The Martinsville Seven: Race, Rape, and Capital Punishment

Article excerpt

The Martinsville Seven: Race, Rape, and Capital Punishment. By ERIC W. RISE. Constitutionalism and Democracy. KERMIT HALL and DAVID O'BRIEN, Series Editors. Charlottesville: University Press of Virginia, 1995. x, 216 pp. $27.95. ON 8 January 1949, a thirty-two-year-old white woman, Ruby Stroud Floyd, embarked on an errand in a black neighborhood of Martinsville, Virginia. Upon her return home near dark, she maintained she had been sexually assaulted by a group of black men. The events that followed are the focus of a fascinating study by Eric W. Rise. Steeped in the stereotypes of southern justice for black rapists of white women, most of us could guess at what happened: a white woman "crying rape," black men wrongly accused, townspeople bent on lynching, and a legal system that overtly impeded due process. Readers may be surprised that this interracial rape case was characterized by none of these things. Although certain features of this case do compare with other notorious southern rape cases, the trial of the "Martinsville Seven," as they became known, is distinguished by several notable differences. Evidence, for instance, substantiated the prosecution's claim that forcible, nonconsensual sex indeed had taken place. Moreover, all the suspects acknowledged their presence at the crime scene as well as their complicity. In addition, rabid racist diatribes attacking the black suspects and defending the honor of white womanhood, mainstays of earlier alleged interracial rapes, were notably absent. Nor did a white mob storm the jail in an attempt to lynch those believed responsible for the attack. And the local newspaper was nothing short of exemplary in its self-conscious restraint from printing anything inflammatory or sensational. In short, an extraordinary degree of order and calm prevailed throughout the trial of the accused Martinsville rapists.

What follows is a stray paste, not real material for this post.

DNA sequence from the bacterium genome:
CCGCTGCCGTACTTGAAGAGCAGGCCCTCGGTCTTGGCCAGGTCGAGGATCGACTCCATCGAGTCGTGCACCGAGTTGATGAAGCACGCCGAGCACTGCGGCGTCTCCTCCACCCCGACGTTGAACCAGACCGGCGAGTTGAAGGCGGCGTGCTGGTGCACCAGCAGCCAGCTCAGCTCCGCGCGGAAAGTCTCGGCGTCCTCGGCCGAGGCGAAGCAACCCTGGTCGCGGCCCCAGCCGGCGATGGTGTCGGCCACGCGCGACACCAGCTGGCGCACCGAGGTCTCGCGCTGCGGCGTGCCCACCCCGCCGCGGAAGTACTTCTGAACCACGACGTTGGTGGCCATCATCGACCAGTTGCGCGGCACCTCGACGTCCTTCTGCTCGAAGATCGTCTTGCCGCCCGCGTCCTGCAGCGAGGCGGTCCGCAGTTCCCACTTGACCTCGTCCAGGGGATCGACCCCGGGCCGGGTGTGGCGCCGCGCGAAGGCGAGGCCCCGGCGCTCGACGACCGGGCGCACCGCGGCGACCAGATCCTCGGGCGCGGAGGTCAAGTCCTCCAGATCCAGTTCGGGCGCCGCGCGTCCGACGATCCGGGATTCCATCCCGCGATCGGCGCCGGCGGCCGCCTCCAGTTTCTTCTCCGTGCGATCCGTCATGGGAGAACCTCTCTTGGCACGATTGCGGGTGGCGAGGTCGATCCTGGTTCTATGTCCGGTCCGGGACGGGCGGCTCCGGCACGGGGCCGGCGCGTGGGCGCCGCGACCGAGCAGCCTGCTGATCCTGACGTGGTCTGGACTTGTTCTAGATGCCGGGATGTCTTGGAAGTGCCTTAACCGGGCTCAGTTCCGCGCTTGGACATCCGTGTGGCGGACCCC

Also noteworthy were the procedural rights that were accorded the accused. Although all-white juries heard the trials, blacks had been present in all jury pools. Defense attorneys met with only compliance when they petitioned the court for separate trials for all defendants. Community stability, it was widely touted, not racially instigated retribution, was at the heart of the trial. Whites boasted that the Martinsville case stood out as a "bright light" of New South justice (p. 51).

The trial of the Martinsville Seven highlighted a far more subtle form of legal discrimination than most other racially charged convictions of southern black defendants. …